Keeping safe in high temperatures - NBC Right Now/KNDO/KNDU Tri-Cities, Yakima, WA |

Keeping safe in high temperatures

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SUNNYSIDE, WA - Every summer, hospitals in our area see a record number of patients with heat-related injuries; most of them coming from not drinking enough water and being out in the heat too long. Those most at risk during the hot months are children, seniors and those with chronic conditions.

Heat-related injuries are on a continuum: first, a person may get dehydrated, which normally comes when your body isn't getting enough water. Then it becomes more severe.

"You start to get dehydrated and that's early on… that may progress to heat exhaustion and heat stroke," said Dr.James Kneller, Astria Heart Institute, Astria Regional Medical Center. "That's all in the context of being too hot."

Anyone can be at risk for both heat stroke and heat exhaustion if they're out in the sun too long with little to no water. Heat exhaustion comes next on the continuum, and it causes your body temps to rise to about 104 degrees farenheit. Symptoms include nausea, clammy skin, heavy sweating, and/or muscle aches. If you don't seek medical attention that could lead to heat stroke where it could be potentially life threatening.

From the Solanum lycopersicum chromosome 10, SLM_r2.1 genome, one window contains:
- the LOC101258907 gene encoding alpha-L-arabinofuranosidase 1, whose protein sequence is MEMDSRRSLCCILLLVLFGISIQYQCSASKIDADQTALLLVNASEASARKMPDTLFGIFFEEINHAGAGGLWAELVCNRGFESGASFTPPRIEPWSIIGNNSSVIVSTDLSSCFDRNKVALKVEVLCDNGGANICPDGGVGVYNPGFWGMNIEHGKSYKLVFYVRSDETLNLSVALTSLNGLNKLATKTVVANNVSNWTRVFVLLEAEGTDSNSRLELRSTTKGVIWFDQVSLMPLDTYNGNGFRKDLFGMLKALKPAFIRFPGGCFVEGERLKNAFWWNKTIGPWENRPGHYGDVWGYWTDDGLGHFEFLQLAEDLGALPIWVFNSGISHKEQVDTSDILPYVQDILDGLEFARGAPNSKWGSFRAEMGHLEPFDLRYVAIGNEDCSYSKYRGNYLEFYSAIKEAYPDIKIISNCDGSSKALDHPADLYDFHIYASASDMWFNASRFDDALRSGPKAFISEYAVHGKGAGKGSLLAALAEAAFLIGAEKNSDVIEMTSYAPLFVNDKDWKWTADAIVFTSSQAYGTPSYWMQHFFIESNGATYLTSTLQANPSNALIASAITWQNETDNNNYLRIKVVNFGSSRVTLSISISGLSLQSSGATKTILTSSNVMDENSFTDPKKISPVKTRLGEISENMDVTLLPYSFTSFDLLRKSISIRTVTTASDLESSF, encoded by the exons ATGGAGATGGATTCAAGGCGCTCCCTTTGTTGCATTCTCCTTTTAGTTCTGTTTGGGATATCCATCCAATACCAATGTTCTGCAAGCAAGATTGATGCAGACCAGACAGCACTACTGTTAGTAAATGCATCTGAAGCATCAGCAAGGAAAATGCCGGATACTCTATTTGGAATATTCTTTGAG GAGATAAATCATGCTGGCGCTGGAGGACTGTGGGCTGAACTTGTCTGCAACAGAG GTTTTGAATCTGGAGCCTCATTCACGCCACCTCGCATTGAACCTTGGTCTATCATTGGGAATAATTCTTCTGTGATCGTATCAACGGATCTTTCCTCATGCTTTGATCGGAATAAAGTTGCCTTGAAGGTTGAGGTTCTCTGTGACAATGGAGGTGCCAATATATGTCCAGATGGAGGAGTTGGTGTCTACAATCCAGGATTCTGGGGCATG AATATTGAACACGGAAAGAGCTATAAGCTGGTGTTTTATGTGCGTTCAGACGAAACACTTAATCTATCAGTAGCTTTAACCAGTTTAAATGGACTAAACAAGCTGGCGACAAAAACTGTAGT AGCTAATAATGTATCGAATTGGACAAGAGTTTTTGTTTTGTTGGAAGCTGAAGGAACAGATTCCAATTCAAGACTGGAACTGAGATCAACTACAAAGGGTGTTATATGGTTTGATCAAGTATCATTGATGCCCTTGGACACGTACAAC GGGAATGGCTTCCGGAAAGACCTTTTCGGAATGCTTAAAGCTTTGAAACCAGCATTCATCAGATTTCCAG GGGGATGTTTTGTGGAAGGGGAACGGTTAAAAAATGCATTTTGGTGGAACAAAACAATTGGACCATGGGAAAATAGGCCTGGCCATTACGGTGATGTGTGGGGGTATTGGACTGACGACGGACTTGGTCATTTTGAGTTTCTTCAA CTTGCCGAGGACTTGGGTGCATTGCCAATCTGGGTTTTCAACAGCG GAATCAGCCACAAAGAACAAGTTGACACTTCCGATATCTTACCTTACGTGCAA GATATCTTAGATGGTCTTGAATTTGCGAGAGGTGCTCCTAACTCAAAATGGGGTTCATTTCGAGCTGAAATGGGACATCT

To avoid these conditions it's advised you drink water continually throughout the day. Drink at least 16 to 20 ounces of water a few hours before you head outdoors. Drink about 6 to 12 ounces every 10 to 15 minutes you are out in the sun. Stay indoors during the hottest times of the day. If you must leave home to run errands, try and do it early in the morning or later in the evenings. Wear sunscreen at all times, carry a water bottle with you, and wear a wide brim hat.

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